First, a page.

The flow of creative people from New York to Los Angeles is "a cautionary tale for London" according to Rohan Silva, former senior policy advisor to UK prime minister David Cameron.
Silva told Dezeen that the recent trend for designers, artists and other creatives to leave New York due to sky-high prices and lack of suitable studio space could happen in London too.
"I think it's a cautionary tale for London," he said. "In New York, people are decamping to LA and I think we've really got to be careful in London that people don't pick another city and choose to go there. Because the moment a city starts to lose its artists, things can fall apart and the city might lose its edge."
He added: "The same could happen to London if we're not careful."
Silva worked as a high-level advisor to David Cameron for nine years, starting when the Conservative party were in opposition. He later established London's Tech City cluster of digital businesses, introduced tax breaks for angel investors and created the concept of entrepreneur visas "so that brilliant people from outside of Europe can come here and start a business".
Designed by Spanish architects SelgasCano, Second Home's converted carpet factory attempts to reinvent the office to reflect contemporary working habits, allowing tenants to linger after work and mix with a variety of different businesses.
Second Home is now planning to open an outpost in the USA and has chosen Los Angeles over New York.
"Why is Second Home going to LA? Because that's where the artists and the creatives are going and we want to support that community," Silva said. "That's what our company's about."
In preparation for the opening of its LA building, Second Home has bought SelgasCano's 2015 Serpentine Gallery Pavilion and will relocate the structure to a park in the Californian city at the end of the summer, where it will serve as a temporary performance and meeting space.
Silva said that while New Yorkers have already started moving to LA, creatives in London had yet to identity another city to migrate to en masse.
But he warned: "It doesn't take a lot for that to happen. It's a little bit like the financial market. The moment the sentiment moves, it can move very fast. The artists and the creative people are moving to LA and other people want to join them. And things can overcorrect. London's the same in that sense."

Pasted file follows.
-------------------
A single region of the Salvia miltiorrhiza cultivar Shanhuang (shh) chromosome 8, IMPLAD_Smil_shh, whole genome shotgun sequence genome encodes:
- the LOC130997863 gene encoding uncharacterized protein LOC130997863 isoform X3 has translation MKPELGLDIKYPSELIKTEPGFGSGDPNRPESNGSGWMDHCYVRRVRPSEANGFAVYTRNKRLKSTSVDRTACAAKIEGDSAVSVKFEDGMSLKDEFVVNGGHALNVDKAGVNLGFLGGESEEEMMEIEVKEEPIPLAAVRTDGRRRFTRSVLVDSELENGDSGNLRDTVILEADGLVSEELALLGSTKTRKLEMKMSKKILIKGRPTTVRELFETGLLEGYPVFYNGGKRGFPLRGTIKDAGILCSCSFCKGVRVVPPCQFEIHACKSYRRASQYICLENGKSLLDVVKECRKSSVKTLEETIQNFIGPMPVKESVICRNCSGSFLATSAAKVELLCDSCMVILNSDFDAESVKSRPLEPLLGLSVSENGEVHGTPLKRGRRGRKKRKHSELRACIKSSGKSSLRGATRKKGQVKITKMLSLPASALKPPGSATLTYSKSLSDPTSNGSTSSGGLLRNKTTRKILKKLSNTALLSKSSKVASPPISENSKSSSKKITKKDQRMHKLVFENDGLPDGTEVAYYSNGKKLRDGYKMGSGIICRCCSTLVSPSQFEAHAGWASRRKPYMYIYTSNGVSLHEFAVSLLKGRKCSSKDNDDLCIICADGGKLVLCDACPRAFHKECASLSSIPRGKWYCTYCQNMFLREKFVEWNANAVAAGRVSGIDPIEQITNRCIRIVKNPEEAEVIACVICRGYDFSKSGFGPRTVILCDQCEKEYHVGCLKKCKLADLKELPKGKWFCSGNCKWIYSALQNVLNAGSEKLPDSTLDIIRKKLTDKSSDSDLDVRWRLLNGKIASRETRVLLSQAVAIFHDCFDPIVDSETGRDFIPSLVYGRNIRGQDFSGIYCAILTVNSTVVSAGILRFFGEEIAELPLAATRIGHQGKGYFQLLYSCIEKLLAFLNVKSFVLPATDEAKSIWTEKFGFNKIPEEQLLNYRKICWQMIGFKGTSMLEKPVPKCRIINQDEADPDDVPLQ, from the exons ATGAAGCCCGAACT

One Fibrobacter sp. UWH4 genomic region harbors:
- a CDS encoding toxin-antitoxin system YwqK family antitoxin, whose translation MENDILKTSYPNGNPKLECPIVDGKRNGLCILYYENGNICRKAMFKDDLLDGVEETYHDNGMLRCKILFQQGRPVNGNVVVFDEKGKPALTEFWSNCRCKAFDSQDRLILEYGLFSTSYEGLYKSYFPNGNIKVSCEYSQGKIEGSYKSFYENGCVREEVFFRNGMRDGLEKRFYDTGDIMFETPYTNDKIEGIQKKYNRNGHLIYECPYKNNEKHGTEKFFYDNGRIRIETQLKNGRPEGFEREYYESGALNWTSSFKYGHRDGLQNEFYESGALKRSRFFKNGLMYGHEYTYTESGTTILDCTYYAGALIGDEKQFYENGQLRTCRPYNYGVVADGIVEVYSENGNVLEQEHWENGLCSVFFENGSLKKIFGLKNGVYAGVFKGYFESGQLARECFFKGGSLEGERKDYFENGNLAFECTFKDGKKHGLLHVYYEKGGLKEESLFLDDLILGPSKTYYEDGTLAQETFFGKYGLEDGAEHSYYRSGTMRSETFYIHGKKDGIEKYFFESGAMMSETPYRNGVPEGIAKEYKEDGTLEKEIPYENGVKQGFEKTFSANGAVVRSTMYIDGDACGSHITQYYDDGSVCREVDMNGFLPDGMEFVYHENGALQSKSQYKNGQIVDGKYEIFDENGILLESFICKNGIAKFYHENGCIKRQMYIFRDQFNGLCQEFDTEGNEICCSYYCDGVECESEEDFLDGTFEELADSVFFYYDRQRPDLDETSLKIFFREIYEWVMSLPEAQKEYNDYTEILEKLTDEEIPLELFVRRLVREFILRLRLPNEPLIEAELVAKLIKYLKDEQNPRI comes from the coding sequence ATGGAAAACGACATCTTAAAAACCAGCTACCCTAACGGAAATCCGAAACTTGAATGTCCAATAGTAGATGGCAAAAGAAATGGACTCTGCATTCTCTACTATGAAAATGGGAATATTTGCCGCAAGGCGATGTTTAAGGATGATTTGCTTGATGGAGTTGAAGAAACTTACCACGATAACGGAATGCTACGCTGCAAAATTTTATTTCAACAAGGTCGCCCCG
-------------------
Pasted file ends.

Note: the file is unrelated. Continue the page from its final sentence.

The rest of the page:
There have been warnings lately that New York is becoming a city for the rich only, with architect Steven Holl writing in Dezeen that the rash of luxury condo towers rising in New York meant that "astonishing unequal income has begun to take architectural form".
After being priced out of Manhattan, New York creatives are finding suburbs such as Williamsburg, Greenpoint and Bushwick unaffordable and are increasingly gravitating towards the sun-drenched West Coast.
In May, the New York Times wrote about the exodus, describing New York as "Dubai with blizzards" and saying: "Los Angeles is enjoying a renaissance with a burgeoning art, fashion and food scene that has become irresistible to the culturally attuned."
Silva said there were a number of factors behind LA's emergence as a creative centre, including cheaper property prices, distinct neighbourhoods and the rise of taxi service Uber, which allows people to navigate the vast city cheaply.
"I think that there are three reasons why LA is really working right now," he said. "One is property prices. You can have space there. If you're an artist, you can have a big artist studio and a place to build."
"But I think there's two other reasons as well. One is that LA is a serious collection of neighbourhoods that are quite distinct. So if you're downtown in the arts district, where Second Home is setting up our location in LA, [art gallery] Hauser & Wirth are going in there, lots of great galleries are going in there. It's very walkable. It's quite European in a sense."
"And then the final reason that LA is coming to life right now is Uber. Because suddenly you don't need to drive to get around. You can jump in a car move across town pretty cheaply. Obviously you'd much rather there was a good public transport system, an underground, or a subway. But for five dollars, you can get a long way in LA. I think that's the other reason the dynamic has changed."
Silva said that London needed to address the issues that have forced New Yorkers out of their home city before the same happens here.
"The view has always been, hey look, it doesn't really matter that creative people are priced out of a city because they'll just move to a far flung area in the metropolis," he said. "Well yes and no. Young people today interpret their quality of life differently to a generation before. And they want to live in the middle of the action. They want to be close cultural life and amenities like that. And they're happier actually living in a smaller unit to do that."
"But the problem with London and New York is that you're not allowed to build smaller units for creative young people. It's forbidden. And as a result, you can't live in an affordable way in the middle of town as you'd like to.
"And so in New York, people are decamping to LA and I think we've really got to be careful in London that people don't pick another city and choose to go there."